Bevra Hahn, Professor of Medicine at UCLA, gave a fantastic talk detailing pearls pertaining to lupus. Here were the take away findings that might change my practice:
1) Inflammatory arthritis in lupus is based on a different gene expression that is interferon-dominant and different than other forms of inflammatory arthritis.
2) Lupus arthritis can include erosions (maybe not seen on x-ray, but detected by ultrasound), tenosynovitis and synovitis.
3) Blood levels of hydroxychloroquine may be useful to at least monitor drug compliance. Some studies suggest that higher concentrations are also important in reducing flare rates.
4) While a "safe acceptable dose" of steroids remains controversial, she recommends maintenance doses of no higher than 6 mg /day. Consider a long-acting depot IM steroid to give 3-4 weeks of coverage when waiting for other drugs to take effect.
5) Other formulations of steroids are being looked at in lupus. For example, RAYOS (which is a "delayed release" formulation with a waxy outer coating and an internal prednisone dose of 1, 2 or 5 mg) provides an "early morning" delayed release of prednisone that can help manage lupus symptoms and fatigue (but it's still steroids!).
6) The cost of lupus drugs has gone up even in the 2 years since Dr. Hahn has reviewed it (commentary on the concerns of drug pricing!!!!).
7) Ischemic necrosis of the bone in lupus includes important risk factors such as high-dose glucocorticoids, early disease (first year), young (< 40 years of age), and long duration of treatment (this includes most of our patients with bad disease activity!).
8) Treatment of ischemic necrosis of the bone in the early stages remains unclear and controversial. Whether surgical decompression has a role has not been adequately studied and will depend on where you practice and who your orthopedic surgeon is (I suspect this will vary considerably per site and whether you can even get a hold of your orthopod).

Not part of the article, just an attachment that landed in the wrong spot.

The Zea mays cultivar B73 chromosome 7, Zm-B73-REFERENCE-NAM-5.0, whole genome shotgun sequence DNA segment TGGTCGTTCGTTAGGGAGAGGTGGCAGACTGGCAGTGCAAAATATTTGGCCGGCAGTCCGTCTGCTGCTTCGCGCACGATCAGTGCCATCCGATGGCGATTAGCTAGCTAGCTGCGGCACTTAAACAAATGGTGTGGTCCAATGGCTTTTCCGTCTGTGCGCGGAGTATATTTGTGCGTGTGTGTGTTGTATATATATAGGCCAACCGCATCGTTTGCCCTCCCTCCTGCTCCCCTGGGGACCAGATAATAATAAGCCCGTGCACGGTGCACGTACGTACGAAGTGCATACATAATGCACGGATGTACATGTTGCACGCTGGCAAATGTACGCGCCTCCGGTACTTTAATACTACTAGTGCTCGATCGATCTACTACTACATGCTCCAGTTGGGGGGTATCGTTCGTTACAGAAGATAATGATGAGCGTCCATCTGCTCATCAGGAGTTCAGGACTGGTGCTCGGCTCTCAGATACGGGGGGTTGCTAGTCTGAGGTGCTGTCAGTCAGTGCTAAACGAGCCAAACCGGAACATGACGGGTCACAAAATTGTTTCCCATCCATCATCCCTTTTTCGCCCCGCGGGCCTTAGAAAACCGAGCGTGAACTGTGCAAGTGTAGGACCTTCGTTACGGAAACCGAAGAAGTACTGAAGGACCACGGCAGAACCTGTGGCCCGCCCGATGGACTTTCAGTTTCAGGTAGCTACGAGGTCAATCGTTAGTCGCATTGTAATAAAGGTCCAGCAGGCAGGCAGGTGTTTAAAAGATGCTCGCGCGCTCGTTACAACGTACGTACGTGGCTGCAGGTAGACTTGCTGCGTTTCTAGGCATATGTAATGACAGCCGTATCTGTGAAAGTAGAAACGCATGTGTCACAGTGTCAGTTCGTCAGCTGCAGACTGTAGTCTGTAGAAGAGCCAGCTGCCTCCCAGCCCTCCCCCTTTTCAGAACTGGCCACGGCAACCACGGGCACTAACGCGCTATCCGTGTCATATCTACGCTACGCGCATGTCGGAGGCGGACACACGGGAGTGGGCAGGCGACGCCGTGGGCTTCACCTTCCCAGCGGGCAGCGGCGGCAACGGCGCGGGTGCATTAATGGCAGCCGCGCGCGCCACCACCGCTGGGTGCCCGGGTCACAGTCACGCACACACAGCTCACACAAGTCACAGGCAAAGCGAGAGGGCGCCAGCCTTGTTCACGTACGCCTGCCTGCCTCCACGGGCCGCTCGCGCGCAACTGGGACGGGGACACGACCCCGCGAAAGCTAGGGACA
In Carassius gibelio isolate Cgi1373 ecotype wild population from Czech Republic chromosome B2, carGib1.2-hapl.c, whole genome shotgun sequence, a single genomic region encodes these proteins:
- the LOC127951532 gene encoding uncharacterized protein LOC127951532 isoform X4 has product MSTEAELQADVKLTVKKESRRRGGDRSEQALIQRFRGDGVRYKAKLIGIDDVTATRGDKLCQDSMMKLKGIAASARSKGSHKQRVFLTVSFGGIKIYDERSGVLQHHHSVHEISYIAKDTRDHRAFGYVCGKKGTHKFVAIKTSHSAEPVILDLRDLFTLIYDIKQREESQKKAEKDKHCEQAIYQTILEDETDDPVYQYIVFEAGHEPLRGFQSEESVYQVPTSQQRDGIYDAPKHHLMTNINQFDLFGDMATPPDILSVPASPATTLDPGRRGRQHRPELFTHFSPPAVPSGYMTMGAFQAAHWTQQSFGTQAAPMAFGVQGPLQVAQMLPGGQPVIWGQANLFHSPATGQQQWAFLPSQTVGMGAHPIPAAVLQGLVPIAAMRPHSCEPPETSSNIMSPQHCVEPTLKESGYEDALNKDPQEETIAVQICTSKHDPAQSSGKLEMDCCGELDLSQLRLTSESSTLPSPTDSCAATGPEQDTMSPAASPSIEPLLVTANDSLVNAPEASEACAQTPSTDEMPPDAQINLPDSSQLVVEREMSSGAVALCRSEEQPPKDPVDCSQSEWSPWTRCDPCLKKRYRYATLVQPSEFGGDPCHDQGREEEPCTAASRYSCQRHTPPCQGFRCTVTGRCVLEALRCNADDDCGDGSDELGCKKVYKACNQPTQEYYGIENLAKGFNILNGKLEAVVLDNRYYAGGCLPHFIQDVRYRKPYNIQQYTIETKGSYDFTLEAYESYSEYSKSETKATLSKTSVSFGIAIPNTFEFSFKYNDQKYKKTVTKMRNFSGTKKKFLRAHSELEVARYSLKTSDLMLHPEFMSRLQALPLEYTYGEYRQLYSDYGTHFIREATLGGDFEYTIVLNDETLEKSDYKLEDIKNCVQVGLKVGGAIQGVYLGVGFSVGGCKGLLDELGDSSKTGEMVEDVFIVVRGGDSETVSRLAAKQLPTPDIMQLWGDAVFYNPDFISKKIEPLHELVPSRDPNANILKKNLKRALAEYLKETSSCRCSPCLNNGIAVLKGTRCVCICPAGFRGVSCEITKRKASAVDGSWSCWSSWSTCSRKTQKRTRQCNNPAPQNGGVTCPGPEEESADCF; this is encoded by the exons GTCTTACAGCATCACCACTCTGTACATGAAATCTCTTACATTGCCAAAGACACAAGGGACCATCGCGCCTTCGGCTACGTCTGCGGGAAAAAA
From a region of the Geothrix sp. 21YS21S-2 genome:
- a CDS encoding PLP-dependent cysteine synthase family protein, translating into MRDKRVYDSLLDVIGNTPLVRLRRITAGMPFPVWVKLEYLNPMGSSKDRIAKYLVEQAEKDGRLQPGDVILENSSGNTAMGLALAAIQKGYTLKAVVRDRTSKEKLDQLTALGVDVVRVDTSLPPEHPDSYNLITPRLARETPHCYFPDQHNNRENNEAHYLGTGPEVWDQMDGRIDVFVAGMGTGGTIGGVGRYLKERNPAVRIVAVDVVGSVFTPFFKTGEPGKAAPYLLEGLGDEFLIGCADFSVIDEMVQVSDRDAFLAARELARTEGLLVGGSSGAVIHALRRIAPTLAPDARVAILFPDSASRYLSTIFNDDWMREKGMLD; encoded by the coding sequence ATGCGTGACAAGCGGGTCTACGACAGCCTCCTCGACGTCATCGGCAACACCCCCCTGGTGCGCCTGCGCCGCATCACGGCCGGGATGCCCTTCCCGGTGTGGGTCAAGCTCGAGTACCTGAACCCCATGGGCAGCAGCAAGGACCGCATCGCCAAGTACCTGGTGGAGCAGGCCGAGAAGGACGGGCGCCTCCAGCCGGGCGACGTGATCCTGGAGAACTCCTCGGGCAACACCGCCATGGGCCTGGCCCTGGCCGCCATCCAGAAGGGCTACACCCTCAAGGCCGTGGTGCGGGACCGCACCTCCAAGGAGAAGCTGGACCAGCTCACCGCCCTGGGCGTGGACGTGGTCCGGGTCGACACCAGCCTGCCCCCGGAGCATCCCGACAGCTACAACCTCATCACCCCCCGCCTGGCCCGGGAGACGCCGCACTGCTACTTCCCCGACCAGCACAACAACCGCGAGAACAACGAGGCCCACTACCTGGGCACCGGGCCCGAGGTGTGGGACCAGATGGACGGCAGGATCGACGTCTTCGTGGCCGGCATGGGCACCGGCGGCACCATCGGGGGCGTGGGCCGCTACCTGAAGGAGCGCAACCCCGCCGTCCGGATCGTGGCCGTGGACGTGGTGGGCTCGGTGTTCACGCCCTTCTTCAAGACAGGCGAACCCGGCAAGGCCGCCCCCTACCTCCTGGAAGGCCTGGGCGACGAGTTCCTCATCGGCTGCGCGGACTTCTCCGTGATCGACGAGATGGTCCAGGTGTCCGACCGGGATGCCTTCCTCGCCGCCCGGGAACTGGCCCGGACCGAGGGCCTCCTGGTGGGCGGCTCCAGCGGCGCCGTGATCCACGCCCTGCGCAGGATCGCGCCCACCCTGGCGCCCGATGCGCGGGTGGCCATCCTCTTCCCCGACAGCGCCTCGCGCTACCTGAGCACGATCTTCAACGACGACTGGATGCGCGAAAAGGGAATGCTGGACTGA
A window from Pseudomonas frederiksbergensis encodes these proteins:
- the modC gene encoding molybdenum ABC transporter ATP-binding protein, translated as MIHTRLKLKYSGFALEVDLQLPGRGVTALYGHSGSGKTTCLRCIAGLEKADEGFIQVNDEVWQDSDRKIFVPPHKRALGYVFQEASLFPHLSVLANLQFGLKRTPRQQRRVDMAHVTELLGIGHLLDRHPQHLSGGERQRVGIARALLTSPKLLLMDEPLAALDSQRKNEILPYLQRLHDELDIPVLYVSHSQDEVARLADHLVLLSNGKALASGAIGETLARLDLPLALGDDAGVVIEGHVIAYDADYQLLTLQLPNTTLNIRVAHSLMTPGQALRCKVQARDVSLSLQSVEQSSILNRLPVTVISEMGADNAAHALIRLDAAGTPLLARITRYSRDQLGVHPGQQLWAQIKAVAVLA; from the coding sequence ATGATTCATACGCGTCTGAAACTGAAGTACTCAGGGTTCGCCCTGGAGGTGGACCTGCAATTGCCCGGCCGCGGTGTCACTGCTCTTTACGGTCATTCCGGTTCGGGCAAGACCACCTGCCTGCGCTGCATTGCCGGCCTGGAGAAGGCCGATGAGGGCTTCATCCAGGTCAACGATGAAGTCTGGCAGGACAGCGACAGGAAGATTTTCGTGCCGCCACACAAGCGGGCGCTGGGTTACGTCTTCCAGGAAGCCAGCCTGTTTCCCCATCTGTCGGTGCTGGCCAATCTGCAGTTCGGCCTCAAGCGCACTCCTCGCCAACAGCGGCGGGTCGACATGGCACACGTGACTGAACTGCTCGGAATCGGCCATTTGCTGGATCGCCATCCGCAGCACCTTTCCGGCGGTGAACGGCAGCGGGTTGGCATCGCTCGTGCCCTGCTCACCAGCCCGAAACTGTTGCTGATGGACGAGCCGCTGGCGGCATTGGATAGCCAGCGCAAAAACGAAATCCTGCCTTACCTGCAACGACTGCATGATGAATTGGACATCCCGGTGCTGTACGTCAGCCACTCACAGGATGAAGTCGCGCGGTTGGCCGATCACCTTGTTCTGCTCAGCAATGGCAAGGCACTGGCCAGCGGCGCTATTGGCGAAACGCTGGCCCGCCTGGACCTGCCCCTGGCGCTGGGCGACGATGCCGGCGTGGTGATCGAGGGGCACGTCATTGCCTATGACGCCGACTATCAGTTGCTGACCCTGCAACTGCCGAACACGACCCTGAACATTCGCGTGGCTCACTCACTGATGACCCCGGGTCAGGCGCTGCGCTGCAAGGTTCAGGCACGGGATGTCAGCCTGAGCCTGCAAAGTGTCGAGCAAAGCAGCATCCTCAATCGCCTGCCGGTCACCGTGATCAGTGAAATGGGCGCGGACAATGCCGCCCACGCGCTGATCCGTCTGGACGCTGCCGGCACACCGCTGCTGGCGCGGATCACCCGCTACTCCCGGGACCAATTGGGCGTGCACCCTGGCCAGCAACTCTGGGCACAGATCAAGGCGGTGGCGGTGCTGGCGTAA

9) Total hip replacements for lupus patients with more advanced stage ischemic necrosis have been successful but not without some complications (again – talk to your orthopod if you can find him or her).
10) Medical interventions for preventing femoral head collapse are unclear with conflicting data for alendronate and zoledronic acid. More studies are needed (many of our patients may already be on a bisphosphonate when they develop ischemic necrosis!).
11) FRAX is better than densitometry – so use it instead (but some extrapolation is needed as age < 40 was not evaluated and it does not include lupus!).
12) Lupus pregnancies have a 92% chance of having no adverse outcomes (fetal death, low birthweight or premature delivery) if patients do NOT have the following risk factors from the PROMISSE study:
positive lupus anticoagulant (OR 8.32, p<0.001)
current antihypertensive treatment (OR 7.05, p<0.001)
severe flare during pregnancy (OR 5.87, p<0.03)
worse physician global activity score (OR 4.02, p<0.001)
non-Hispanic white (OR 0.45, p=0.01)
low platelet count (OR 1.33, p<0.006)